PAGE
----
Small MLM checks - The sad truth of network marketing

Read More: Sponsoring and Recruiting

Where's my bonus check?A few days ago, I had a conversation with a lady who reached a very significant pin level in one of the largest and oldest MLM companies. She is no longer with this company, but her story is one that's not too uncommon within the MLM industry and should serve as a lesson to all of those who really want to live the MLM "Dream".

From the outside she and her husband had what you could call "success". They were always on stage, speaking and telling inspirational stories at company events. Every week they trained their downline on how to promote the business and its products.

What was missing?... The Money!

Over their years with this company, they had tirelessly built a downline organisation numbering in the thousands. They should have been on an executive level earnings, but their monthly bonus check was less than two thousand dollars!

So what went wrong? Did their company rip them off? Well, sort of...

The problem was their business was plagued by downline attrition. New distributors would come and go very quickly. Their downline simply could not generate the volume that was required to achieve the level of income they were promised. They and their leading distributors did their best, but they could not motivate the people in their downline to build the business.

Downline attrition is a growing problem in the network marketing industry as the internet continues to distract people with endless get-rich-quick money making opportunities. Now, it's more important than ever before to get the right people people into your business. (And business opportunity seekers are the worst types of people you can have.)

They worked very hard to build that business, doing endless belly-to-belly prospecting that quite frankly, most networkers do not want to do.

So did they sponsor the wrong people? Perhaps...

But on closer inspection of the company's business model and its compensation plan, their lacklustre results were for the most part, inevitable. This company ran a compensation plan that only benefited the very few distributors who got to the top. The people in the field, who would work hard in their spare time to build their dream, who sustained the business, were rewarded virtually nothing for their efforts.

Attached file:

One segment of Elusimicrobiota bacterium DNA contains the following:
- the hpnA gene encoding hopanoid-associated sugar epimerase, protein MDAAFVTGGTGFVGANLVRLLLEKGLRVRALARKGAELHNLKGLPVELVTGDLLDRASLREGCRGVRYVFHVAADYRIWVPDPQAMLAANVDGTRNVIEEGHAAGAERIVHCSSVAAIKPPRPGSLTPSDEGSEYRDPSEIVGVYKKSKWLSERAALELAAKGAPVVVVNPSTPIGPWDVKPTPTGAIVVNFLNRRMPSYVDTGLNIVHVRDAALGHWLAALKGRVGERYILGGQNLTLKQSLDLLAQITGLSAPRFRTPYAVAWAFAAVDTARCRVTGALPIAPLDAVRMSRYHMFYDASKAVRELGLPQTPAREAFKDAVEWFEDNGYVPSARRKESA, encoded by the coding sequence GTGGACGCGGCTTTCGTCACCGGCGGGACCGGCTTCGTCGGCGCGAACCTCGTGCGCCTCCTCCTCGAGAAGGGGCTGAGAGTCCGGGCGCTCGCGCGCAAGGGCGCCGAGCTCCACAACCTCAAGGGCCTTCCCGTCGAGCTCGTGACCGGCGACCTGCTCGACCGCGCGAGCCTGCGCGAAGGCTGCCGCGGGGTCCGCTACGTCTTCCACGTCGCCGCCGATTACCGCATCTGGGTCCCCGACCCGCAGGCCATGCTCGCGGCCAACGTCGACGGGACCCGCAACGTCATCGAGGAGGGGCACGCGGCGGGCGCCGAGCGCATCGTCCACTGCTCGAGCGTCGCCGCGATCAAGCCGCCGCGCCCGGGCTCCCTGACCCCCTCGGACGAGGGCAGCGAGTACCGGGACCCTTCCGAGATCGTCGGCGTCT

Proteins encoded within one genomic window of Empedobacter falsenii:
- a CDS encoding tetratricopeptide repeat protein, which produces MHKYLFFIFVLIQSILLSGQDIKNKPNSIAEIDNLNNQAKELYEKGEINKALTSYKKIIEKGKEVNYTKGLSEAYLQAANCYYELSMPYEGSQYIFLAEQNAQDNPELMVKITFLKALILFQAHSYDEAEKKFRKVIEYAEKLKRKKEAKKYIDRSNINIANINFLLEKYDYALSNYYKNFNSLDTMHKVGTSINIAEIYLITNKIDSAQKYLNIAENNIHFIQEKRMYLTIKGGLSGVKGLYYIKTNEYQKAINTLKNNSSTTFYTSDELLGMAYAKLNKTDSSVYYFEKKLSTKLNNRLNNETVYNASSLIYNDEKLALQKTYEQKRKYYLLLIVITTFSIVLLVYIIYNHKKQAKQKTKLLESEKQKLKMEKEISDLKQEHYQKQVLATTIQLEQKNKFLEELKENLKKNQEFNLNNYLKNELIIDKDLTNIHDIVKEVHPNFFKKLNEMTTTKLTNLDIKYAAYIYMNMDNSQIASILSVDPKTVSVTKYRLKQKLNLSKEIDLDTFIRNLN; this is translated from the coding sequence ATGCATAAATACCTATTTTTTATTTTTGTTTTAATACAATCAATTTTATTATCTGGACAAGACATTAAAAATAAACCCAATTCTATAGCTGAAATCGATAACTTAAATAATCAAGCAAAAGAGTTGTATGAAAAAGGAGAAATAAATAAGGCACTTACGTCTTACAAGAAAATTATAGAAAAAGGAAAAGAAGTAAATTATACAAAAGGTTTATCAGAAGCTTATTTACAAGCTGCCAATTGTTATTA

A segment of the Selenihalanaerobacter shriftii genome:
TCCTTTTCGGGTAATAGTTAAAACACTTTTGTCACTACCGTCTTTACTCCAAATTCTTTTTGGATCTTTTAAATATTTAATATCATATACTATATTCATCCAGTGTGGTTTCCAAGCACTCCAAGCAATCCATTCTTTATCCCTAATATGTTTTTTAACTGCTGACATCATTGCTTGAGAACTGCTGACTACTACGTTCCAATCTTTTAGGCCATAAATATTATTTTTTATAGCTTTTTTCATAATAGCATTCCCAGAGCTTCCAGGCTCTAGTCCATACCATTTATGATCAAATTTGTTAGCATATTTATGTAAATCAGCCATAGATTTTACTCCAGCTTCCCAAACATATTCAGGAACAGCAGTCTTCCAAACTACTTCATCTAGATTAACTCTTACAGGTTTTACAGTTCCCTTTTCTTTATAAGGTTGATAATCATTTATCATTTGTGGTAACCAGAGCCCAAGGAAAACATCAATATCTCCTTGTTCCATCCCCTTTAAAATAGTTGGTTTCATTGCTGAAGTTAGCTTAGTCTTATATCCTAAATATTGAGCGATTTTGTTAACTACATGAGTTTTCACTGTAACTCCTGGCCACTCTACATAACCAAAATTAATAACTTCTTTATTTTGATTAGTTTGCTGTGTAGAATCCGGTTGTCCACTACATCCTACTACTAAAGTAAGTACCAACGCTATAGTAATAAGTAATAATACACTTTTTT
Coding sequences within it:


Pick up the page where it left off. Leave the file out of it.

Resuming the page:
The large distributor "training system" that they were apart of did not encourage retailing but rather endless recruiting, which of course, benefits the distributors at the top. The massive attrition was no surprise. Nobody wants to work hard for nothing.

The moral of this story is you can't succeed unless you understand the business model of your MLM company. First and foremost, good business partners are essential. You can not afford to have business opportunity seekers who hop from company to company. But you must have a compensation plan that rewards people in the field for their efforts.

Network marketing is a hard game. There's nothing more de-motivating than spending time and money showing the plan every day, sponsoring just a few and not see any tangible result for it.

Does your company have a fair and rewarding MLM compensation plan for everybody involved or does it only reward those few at the top?

To your MLM Success,


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About the Author: Wayne Wu

Member Since: 09/12/2008

Company: The Profitable Networker

Industry: MLM

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Gotta know how you get paid

It's sad the number of people who join a company excited by the hype of the person sharing the opportunity. Yes, big incomes can be made. But, do you know HOW you really get paid and what it's REALLY going to take for you to make it?

If you don't understand this, and then lay out a 2-5 year action plan to get there, chances are you'll fall by the wayside.

Yes, 2-5 years is the minimum most people can expect to make some decent to serious money, and that 2-5 year clock starts AFTER you really get what this business is; develop the mindset it requires; and take the consistent action steps required!

EXPECT Success!
Jackie Ulmer

Jackie Ulmer — Thu, 11/19/2009 - 10:10am

Realistic Expectations

Absolutely! With all new distributors, I have them sign a commitment form. It clearly states that this is a 3-5 year plan, not a 3-5 month plan, so that they understand upfront what is involved.

There is no other performance-based professional, i.e. insurance, investments, etc. that is any different. When you enter one of those industries, it's common-knowledge that you are in a 3-5 year plan, and that is just to get your business established.

So, why should the network marketing profession be any different? It isn't, except that we have a much better way to create long-term security via residual income.

What's Your 'Someday'?
Patty Gale

Jackson J. — Fri, 11/20/2009 - 8:50am

Deletion of Attrition.

This is the main reason I got out of Success University. They went faster than they came.

Even with a funded proposal system in place the attrition monster still reigns supreme. I gave up hope until I found a company which is a hybrid of the old worn out MLM model.

It operates on the customer to affiliate ratio. In other words a business should provide you the means to acquire more customers per affiliate. The recruiting model which most MlM companies use dooms people to failure. It's not a true business because you end up with more distributors (affiliates) than customers. The customer recruiting model is superior in comparison.